Reference Type: Journal Article
    Year: 2013

    Through focus groups and a written activity, this study explores and compares 41 low-income Maryland parents’ childcare priorities and definitions of ideal high-quality care. Features of ideal high-quality care identified by parents align with professional standards and with descriptions found in existing literature, though parents’ operationalized definitions of quality varied, and their expectations were lower than most professional standards. There was also strong alignment between identified features of high-quality care and parents’ priorities in their most recent childcare searches, though parents focused less on structured learning opportunities when discussing childcare priorities and more on practical features of care. Most features of care discussed by parents are included in Maryland’s Quality Rating and Improvement System (QRIS), though some of the specific elements parents cited are not included. Findings from this study could be used to inform marketing and design of consumer education campaigns, QRIS, and survey development. (author abstract)

    Through focus groups and a written activity, this study explores and compares 41 low-income Maryland parents’ childcare priorities and definitions of ideal high-quality care. Features of ideal high-quality care identified by parents align with professional standards and with descriptions found in existing literature, though parents’ operationalized definitions of quality varied, and their expectations were lower than most professional standards. There was also strong alignment between identified features of high-quality care and parents’ priorities in their most recent childcare searches, though parents focused less on structured learning opportunities when discussing childcare priorities and more on practical features of care. Most features of care discussed by parents are included in Maryland’s Quality Rating and Improvement System (QRIS), though some of the specific elements parents cited are not included. Findings from this study could be used to inform marketing and design of consumer education campaigns, QRIS, and survey development. (author abstract)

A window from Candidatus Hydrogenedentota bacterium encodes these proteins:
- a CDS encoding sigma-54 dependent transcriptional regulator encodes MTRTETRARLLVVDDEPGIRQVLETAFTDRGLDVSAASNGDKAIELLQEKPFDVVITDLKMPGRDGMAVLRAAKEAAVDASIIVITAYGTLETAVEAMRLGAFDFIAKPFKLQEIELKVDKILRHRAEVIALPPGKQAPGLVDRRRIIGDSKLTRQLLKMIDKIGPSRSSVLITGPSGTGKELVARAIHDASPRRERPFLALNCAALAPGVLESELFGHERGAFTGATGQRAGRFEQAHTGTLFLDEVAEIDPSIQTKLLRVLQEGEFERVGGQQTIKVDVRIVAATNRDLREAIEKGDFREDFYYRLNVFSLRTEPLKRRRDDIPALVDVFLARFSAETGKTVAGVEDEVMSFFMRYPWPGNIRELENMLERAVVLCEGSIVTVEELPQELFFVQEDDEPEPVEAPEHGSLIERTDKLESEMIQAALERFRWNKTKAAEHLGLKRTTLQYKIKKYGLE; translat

• Individual Author: Powell, Sharon E.; Bauer, Jean W.
    Reference Type: Journal Article
    Year: 2010

    The Personal Responsibility Work Opportunity Reconciliation Act, Pub.L. 104-193 (PRWORA) was passed creating the Temporary Assistance to Needy Families (TANF) program. Since the passage of PRWORA, many families were able to leave the welfare rolls while those remaining on welfare were likely composed of families facing barriers to leaving, such as caring for children with disabilities. This project addresses the gaps in knowledge regarding low-income families caring for children with disabilities by conducting qualitative research investigating the resources used by these families to find and keep employment and child care. The study used a sample from a research project entitled ‘Rural Families Speak’ and examined the data of 26 families caring for children with disabilities. Analysis resulted in policy recommendations for increasing the efficacy of the programs designed to help these families. (author abstract)

    The Personal Responsibility Work Opportunity Reconciliation Act, Pub.L. 104-193 (PRWORA) was passed creating the Temporary Assistance to Needy Families (TANF) program. Since the passage of PRWORA, many families were able to leave the welfare rolls while those remaining on welfare were likely composed of families facing barriers to leaving, such as caring for children with disabilities. This project addresses the gaps in knowledge regarding low-income families caring for children with disabilities by conducting qualitative research investigating the resources used by these families to find and keep employment and child care. The study used a sample from a research project entitled ‘Rural Families Speak’ and examined the data of 26 families caring for children with disabilities. Analysis resulted in policy recommendations for increasing the efficacy of the programs designed to help these families. (author abstract)